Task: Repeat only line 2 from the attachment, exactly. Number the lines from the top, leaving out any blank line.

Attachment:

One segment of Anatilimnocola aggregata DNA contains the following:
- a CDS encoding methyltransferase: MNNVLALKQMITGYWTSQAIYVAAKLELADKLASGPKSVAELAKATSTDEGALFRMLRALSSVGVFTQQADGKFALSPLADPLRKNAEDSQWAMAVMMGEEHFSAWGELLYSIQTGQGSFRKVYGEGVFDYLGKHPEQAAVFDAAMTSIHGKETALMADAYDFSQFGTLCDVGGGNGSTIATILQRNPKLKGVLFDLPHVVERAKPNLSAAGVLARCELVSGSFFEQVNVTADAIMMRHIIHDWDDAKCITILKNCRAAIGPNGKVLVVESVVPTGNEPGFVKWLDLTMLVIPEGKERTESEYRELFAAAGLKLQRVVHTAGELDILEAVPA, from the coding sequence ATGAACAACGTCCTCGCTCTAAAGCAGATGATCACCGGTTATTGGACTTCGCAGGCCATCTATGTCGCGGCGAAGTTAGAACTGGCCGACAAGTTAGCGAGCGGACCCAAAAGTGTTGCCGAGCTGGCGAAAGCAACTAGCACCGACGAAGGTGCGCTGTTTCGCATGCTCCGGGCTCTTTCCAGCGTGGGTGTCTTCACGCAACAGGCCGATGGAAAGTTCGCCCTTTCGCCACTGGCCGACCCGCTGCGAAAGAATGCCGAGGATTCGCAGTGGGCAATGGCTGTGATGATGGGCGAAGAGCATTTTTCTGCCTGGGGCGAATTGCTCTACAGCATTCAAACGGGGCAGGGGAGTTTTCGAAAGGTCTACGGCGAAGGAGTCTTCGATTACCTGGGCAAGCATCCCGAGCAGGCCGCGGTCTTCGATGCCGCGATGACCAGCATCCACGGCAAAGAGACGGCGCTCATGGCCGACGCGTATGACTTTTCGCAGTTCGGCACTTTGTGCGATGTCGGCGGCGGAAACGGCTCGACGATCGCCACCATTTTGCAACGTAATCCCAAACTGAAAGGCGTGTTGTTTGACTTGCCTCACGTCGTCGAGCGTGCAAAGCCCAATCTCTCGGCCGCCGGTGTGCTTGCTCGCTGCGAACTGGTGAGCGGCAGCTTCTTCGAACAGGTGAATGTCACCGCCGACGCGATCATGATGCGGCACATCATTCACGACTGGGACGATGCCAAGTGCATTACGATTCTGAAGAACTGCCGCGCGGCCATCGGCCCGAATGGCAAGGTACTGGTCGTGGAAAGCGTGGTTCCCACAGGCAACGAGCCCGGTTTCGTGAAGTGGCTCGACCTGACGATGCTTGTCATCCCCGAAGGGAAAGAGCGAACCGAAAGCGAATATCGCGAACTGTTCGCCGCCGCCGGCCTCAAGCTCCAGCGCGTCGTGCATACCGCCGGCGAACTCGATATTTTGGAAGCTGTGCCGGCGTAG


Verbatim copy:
- a CDS encoding methyltransferase: MNNVLALKQMITGYWTSQAIYVAAKLELADKLASGPKSVAELAKATSTDEGALFRMLRALSSVGVFTQQADGKFALSPLADPLRKNAEDSQWAMAVMMGEEHFSAWGELLYSIQTGQGSFRKVYGEGVFDYLGKHPEQAAVFDAAMTSIHGKETALMADAYDFSQFGTLCDVGGGNGSTIATILQRNPKLKGVLFDLPHVVERAKPNLSAAGVLARCELVSGSFFEQVNVTADAIMMRHIIHDWDDAKCITILKNCRAAIGPNGKVLVVESVVPTGNEPGFVKWLDLTMLVIPEGKERTESEYRELFAAAGLKLQRVVHTAGELDILEAVPA, from the coding sequence ATGAACAACGTCCTCGCTCTAAAGCAGATGATCACCGGTTATTGGACTTCGCAGGCCATCTATGTCGCGGCGAAGTTAGAACTGGCCGACAAGTTAGCGAGCGGACCCAAAAGTGTTGCCGAGCTGGCGAAAGCAACTAGCACCGACGAAGGTGCGCTGTTTCGCATGCTCCGGGCTCTTTCCAGCGTGGGTGTCTTCACGCAACAGGCCGATGGAAAGTTCGCCCTTTCGCCACTGGCCGACCCGCTGCGAAAGAATGCCGAGGATTCGCAGTGGGCAATGGCTGTGATGATGGGCGAAGAGCATTTTTCTGCCTGGGGCGAATTGCTCTACAGCATTCAAACGGGGCAGGGGAGTTTTCGAAAGGTCTACGGCGAAGGAGTCTTCGATTACCTGGGCAAGCATCCCGAGCAGGCCGCGGTCTTCGATGCCGCGATGACCAGCATCCACGGCAAAGAGACGGCGCTCATGGCCGACGCGTATGACTTTTCGCAGTTCGGCACTTTGTGCGATGTCGGCGGCGGAAACGGCTCGACGATCGCCACCATTTTGCAACGTAATCCCAAACTGAAAGGCGTGTTGTTTGACTTGCCTCACGTCGTCGAGCGTGCAAAGCCCAATCTCTCGGCCGCCGGTGTGCTTGCTCGCTGCGAACTGGTGAGCGGCAGCTTCTTCGAACAGGTGAATGTCACCGCCGACGCGATCATGATGCGGCACATCATTCACGACTGGGACGATGCCAAGTGCATTACGATTCTGAAGAACTGCCGCGCGGCCATCGGCCCGAATGGCAAGGTACTGGTCGTGGAAAGCGTGGTTCCCACAGGCAACGAGCCCGGTTTCGTGAAGTGGCTCGACCTGACGATGCTTGTCATCCCCGAAGGGAAAGAGCGAACCGAAAGCGAATATCGCGAACTGTTCGCCGCCGCCGGCCTCAAGCTCCAGCGCGTCGTGCATACCGCCGGCGAACTCGATATTTTGGAAGCTGTGCCGGCGTAG